Air France passengers questioned over suspected bomb

Flight from Mauritius to Paris forced to make emergency landing in Mombasa after explosive device found, official says.

    The Air France plane was en route from Mauritius to Paris when it was forced to land in Mombasa [EPA/STR]
    The Air France plane was en route from Mauritius to Paris when it was forced to land in Mombasa [EPA/STR]

    An explosive device was found on an Air France plane that forced the jet to make an emergency landing in Kenya, a senior Kenyan official said on Sunday.

    Karim Rajan, a Mombasa-based journalist, said the official confirmed that an "explosive device" was discovered in the lavatory during the flight and it had now been "deactivated". 

    "The airport was sealed off by security personnel after the emergency landing," Rajan quoted the official as saying. "They have found an explosive device, but they cannot confirm exactly what it is. They are investigating."  

    Several passengers were being questioned after the jet flying to Paris from Mauritius landed in the Kenyan coastal city of Mombasa.

    During the flight a passenger noticed something in a lavatory that looked like "a stopwatch mounted on a box", an official told the Associated Press news agency.

    The passenger reported the device to the cabin crew, who informed the pilots, leading to the emergency landing.

    The official said one of those being interrogated was the man who reported the device.

    "I cannot understand about what they say. This world is crazy," one passenger told the media in Mombasa. 

    Washington DC-based aviation specialist Oliver McGee told Al Jazeera that airport security protocols urgently need to be revisited around the world.

    "What we're looking at right now is a crisis in aviation security. Technology has changed. Bombs are much smaller, and terrorists have become much smarter. Right now we're taking off our shoes and our belts - is that really enough to ensure bombs are not getting on the aircraft?" McGee said.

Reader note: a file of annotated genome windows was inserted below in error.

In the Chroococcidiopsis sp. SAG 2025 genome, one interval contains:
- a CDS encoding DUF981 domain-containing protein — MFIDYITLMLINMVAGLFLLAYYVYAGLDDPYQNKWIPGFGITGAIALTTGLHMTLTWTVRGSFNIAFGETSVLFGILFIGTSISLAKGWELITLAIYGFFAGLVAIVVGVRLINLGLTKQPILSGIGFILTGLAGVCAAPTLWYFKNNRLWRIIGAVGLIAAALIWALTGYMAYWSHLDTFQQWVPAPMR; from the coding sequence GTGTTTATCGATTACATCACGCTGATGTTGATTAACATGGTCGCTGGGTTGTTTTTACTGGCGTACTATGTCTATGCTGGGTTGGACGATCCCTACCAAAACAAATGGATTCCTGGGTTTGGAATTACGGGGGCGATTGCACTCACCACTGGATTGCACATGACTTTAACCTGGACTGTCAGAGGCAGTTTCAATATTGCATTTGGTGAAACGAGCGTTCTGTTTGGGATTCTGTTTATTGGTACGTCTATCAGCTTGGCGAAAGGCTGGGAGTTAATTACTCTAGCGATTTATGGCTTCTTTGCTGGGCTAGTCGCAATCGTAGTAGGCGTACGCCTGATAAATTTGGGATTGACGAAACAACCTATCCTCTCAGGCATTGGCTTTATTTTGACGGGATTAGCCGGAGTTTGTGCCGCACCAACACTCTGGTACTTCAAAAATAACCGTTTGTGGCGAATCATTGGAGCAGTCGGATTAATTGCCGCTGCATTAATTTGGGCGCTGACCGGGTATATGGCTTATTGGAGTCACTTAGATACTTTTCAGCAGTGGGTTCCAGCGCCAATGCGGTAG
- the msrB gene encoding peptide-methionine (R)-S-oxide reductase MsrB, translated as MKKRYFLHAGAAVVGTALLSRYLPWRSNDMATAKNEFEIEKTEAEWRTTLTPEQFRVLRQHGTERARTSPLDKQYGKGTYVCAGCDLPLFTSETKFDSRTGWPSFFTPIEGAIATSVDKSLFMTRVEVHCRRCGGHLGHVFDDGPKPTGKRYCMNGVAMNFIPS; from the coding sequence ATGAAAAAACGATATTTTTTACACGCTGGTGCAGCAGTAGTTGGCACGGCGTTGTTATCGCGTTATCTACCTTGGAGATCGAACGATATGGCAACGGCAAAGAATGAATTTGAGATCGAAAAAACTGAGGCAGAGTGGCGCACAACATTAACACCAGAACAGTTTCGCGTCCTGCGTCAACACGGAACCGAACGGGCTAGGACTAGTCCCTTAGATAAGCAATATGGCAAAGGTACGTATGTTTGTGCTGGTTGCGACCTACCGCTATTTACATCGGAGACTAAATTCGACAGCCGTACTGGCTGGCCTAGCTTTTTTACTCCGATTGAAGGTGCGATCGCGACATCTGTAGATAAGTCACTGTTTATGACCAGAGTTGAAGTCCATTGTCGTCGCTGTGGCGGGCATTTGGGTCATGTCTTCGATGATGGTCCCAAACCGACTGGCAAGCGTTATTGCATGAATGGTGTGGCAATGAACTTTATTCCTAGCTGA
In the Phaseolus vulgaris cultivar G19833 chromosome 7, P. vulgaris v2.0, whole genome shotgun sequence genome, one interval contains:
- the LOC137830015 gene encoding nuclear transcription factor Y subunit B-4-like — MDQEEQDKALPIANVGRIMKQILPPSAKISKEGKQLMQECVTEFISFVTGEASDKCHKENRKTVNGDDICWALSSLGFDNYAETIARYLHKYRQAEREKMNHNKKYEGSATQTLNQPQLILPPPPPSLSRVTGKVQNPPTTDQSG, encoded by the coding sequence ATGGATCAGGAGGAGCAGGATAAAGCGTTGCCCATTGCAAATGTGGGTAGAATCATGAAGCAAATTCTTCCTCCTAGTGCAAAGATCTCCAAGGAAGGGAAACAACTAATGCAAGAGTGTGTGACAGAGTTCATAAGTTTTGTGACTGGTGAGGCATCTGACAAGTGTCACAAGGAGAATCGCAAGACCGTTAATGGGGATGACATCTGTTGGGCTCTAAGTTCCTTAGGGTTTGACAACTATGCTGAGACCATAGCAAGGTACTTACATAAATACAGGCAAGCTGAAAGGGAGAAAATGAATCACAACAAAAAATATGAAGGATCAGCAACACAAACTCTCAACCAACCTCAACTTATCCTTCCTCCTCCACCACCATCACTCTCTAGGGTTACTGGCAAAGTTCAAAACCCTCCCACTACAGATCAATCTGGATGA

"We need to catch up with the technology. These passengers are very fortunate." 

    Speaking at a press conference at Mombasa airport on Sunday, Kenya's Interior Minister Joseph Nkaissery said "a few passengers" were being questioned.

    Kenyan authorities were working with their French and Mauritian counterparts to determine the nature of the device, Nkaissery said.

    "We are in touch with Mauritius to know how security screening of passengers was done," he added.

    The Boeing 777 landed at Moi International Airport before 1am local time (21:37 GMT).

    "It requested an emergency landing after a device suspected to be a bomb was discovered in the lavatory. An emergency was prepared and it landed safely and all passengers evacuated," police spokesman Charles Owino told the AFP news agency.

    Passengers of Air France flight 463 made it off the plane safely after it made an emergency landing in Mombasa [EPA/STR]

    A passenger who spoke to journalists after leaving the plane in Mombasa described the emergency landing.

    "The plane just went down slowly, slowly, slowly, so we just realised probably something was wrong," said Benoit Lucchini of Paris.

    "The personnel of Air France was just great, they were just wonderful. So they keep everybody calm. We did not know what was happening," said Lucchini.

    "So we secured the seat belt to land in Mombasa because we thought it was a technical problem, but actually it was not a technical problem. It was something in the toilet."

    The Indian Ocean island nation of Mauritius, which lies about 1,000km east of Madagascar, is a favourite vacation destination for French nationals.

    France has been under a state of emergency since the November 13 attacks in Paris that killed 130 people.

    The Islamic State of Iraq and the Levant (ISIL) group has claimed responsibility for that and the October 31 downing of a Russian passenger in the Sinai desert that killed all 224 people aboard.

    Moscow has said the crash was caused by a bomb on the plane.

    Two Air France flights from the US to Paris were diverted on November 18 after bomb threats were received. No bombs were found on the planes from Los Angeles and Washington DC.

     

     

    SOURCE: Al Jazeera And Agencies


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